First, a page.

With the retreat planning covered, Rawles then uses the next eight chapters addressing specific areas of preparedness. These chapters cover a wide variety of options and considerations for each of their respective topics:

  • Water
  • Food Storage
  • Fuel and Home Power
  • Gardens and Livestock
  • Medical Supplies and Training
  • Communications
  • Home Security and Self-Defense
  • Firearms

Next, the book offers a chapter on getting out of Dodge in an emergency (i.e., getting to a pre-stocked retreat, if applicable) and another on investing, barter, and self-employment. The final chapter, It Comes Down To You, is a few pages intended to motivate readers and get you to begin your preparations now.

How to Survive TEOTWAWKI finishes up with some appendices and a decent index. The appendices include a glossary, information on where to find Rawles' online list of books and resources, and some material on protecting your family from an influenza pandemic.

Rawles has a serious tone throughout the book, but doesn't use a lot of scare tactics; he instead presents the material in a very matter-of-fact way. Nonetheless, the topics are often unpleasant (though necessary), which I expect will be off-putting to some readers (e.g., dealing with dead bodies in a TEOTWAWKI environment). Of course, those who are serious about being really prepared will at least consider such things and have some insight into dealing with them.

The chapters are broken up into subsections, making it easy to skim and find information you're looking for; that's useful when referring back in the future. Useful lists and tables are presented in appropriate places, and helpful sidebars are also occasionally included. One area of weakness is in the book's illustrations—there are none.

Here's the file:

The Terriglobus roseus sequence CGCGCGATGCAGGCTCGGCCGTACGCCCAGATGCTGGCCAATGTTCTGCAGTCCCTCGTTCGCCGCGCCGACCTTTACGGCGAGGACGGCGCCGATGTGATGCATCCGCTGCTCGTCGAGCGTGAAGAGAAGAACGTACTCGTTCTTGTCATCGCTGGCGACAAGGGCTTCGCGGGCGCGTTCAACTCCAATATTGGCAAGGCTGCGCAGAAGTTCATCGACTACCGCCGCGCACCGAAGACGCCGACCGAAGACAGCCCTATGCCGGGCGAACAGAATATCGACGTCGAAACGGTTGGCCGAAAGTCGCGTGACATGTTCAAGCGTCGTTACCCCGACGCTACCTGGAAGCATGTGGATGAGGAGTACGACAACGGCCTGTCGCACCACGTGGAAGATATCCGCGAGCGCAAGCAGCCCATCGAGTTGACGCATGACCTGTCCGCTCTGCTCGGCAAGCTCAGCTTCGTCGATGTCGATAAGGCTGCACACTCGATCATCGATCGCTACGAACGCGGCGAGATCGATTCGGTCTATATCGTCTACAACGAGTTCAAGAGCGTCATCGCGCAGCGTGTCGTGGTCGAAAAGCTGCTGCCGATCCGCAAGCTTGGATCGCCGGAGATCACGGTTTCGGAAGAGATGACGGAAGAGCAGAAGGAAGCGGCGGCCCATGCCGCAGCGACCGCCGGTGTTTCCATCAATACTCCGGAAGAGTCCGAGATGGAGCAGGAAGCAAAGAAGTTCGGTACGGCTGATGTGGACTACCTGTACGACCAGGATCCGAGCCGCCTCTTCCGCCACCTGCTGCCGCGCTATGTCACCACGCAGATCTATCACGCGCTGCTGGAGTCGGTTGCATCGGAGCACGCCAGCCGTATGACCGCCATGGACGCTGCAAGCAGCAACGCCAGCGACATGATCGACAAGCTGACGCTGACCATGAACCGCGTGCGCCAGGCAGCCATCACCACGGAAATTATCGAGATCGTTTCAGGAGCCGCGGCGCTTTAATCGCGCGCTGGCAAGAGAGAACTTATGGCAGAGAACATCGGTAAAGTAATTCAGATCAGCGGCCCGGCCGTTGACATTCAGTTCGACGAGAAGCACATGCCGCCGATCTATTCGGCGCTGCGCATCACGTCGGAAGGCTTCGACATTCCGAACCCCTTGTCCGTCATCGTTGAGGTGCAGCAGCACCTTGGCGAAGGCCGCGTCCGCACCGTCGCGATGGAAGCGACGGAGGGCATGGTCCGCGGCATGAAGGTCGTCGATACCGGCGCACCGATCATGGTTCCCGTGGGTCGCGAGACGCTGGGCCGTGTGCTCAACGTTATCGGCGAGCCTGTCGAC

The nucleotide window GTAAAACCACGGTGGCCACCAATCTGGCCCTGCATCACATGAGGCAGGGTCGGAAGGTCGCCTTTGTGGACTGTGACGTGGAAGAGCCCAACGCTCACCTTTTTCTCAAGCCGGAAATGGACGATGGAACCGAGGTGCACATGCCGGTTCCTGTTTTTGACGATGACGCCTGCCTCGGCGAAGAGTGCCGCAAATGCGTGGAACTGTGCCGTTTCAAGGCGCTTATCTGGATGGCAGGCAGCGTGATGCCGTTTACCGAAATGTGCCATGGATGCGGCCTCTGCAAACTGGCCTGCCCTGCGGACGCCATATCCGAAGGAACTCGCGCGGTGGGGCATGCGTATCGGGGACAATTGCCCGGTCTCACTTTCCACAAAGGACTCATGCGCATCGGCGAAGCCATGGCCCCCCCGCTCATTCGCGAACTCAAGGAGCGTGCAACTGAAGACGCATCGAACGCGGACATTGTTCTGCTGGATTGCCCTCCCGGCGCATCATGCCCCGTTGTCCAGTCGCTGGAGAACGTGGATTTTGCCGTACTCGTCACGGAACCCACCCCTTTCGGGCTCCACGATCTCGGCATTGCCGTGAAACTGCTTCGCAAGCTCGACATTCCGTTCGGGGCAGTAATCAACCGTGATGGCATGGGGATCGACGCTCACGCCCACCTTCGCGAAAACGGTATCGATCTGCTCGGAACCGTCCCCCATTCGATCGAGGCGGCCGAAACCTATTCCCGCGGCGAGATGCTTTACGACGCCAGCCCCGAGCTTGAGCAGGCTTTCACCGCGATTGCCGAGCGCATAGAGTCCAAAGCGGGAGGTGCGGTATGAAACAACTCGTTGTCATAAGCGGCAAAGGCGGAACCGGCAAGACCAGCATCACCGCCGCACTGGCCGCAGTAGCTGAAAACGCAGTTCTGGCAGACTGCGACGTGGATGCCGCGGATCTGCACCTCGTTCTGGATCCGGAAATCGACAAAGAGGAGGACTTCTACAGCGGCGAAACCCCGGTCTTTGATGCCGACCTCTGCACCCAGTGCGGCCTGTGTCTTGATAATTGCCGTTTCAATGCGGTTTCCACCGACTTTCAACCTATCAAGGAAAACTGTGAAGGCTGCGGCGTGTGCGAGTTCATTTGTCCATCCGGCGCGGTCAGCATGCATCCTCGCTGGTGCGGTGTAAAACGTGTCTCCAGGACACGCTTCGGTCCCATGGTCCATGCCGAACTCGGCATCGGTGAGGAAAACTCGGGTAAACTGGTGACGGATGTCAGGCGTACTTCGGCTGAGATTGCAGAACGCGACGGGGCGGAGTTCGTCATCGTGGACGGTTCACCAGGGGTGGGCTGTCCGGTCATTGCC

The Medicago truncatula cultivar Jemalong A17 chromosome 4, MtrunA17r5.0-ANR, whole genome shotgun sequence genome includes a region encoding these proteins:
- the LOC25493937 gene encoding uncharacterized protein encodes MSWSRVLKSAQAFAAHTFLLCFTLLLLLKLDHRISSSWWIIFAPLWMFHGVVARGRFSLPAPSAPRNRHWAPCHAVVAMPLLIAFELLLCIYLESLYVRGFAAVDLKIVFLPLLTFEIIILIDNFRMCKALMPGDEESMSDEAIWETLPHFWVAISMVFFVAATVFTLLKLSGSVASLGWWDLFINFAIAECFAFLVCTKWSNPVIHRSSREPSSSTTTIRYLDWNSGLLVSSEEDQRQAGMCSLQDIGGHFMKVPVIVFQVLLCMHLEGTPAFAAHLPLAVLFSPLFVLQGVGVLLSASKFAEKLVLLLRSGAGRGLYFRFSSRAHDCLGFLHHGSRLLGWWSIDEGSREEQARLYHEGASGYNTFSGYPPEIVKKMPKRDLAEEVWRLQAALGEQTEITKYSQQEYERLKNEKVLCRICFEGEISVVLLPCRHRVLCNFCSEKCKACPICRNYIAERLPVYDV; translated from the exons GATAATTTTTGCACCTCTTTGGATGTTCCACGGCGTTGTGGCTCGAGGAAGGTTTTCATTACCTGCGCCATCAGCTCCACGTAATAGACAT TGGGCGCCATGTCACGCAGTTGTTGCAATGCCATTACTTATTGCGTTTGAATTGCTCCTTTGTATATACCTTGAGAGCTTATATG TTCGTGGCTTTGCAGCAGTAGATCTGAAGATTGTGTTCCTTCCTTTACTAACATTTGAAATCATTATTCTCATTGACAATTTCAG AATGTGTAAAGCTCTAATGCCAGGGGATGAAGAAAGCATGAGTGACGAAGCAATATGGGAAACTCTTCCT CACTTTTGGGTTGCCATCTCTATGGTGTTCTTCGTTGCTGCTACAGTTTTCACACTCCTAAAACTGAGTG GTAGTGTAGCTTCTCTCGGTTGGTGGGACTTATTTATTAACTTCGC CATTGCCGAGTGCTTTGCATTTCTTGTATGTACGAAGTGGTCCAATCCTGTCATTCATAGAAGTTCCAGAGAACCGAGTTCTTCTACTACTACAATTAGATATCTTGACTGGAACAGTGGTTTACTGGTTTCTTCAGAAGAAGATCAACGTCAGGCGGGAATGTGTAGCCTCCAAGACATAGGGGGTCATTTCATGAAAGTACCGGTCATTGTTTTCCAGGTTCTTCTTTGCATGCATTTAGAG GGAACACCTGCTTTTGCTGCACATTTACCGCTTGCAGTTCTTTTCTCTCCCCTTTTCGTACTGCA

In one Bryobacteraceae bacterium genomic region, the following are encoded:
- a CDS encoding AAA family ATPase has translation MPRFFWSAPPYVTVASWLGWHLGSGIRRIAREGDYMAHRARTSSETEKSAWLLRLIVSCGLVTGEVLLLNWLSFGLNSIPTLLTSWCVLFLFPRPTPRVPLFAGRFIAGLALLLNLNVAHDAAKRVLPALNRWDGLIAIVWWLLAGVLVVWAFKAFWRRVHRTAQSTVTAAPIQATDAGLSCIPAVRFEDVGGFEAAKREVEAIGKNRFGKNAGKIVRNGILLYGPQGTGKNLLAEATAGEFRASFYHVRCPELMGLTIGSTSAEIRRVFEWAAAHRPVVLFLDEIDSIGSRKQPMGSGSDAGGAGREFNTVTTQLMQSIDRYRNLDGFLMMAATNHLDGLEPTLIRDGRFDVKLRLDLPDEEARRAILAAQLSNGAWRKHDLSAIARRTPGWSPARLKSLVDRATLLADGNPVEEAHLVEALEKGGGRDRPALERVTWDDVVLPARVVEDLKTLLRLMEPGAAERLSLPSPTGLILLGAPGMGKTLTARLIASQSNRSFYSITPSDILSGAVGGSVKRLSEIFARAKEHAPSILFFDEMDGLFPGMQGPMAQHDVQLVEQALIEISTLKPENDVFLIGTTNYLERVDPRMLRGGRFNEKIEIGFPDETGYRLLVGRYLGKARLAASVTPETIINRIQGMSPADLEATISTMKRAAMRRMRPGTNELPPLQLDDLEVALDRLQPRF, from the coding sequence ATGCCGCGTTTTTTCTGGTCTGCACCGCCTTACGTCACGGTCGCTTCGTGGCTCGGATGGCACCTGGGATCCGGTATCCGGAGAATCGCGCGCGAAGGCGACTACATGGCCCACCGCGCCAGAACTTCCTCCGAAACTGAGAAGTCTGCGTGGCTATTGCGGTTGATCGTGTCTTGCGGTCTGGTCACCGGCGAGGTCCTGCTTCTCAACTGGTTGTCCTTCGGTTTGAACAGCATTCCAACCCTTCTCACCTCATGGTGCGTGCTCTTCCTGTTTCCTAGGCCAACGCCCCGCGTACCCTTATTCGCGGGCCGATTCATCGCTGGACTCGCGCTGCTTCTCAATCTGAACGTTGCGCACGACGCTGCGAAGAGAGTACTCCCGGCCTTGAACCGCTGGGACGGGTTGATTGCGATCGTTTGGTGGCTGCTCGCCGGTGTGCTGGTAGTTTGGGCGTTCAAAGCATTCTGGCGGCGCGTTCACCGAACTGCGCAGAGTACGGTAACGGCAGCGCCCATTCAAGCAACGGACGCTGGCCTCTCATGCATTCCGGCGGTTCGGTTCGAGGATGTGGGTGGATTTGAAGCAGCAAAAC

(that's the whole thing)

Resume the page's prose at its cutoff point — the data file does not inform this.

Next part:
At over 300 pages of mid-sized text, there is a lot of information here. That's good, but Rawles has covered so much ground that he can't really be "thorough" on very much, or give a lot of detailed "how-to" instructions. To be fair, he does point you in the right direction, and often lists resources for you to learn more. Still, this high-level approach and a lack of illustrations is what kept me from rating this 5 stars.

Despite that shortcoming, I still very much recommend How to Survive TEOTWAWKI. It's packed with a lot of good information to get you going. Following the books advice will get you a long ways down the road to preparedness and self-reliance. Sure, you will find places where you'll need other books and resources. But, by that point, that's a good problem to have, since you should have a lot already done.

For what it's worth, the book is also available as an unabridged audiobook. This may be helpful in allowing some people to get through the book. Nevertheless, I found that I wanted to stop and look up something online, or to mull over a particular point after reading it. Both of those can be more difficult when listening to the audio version, depending on where you are.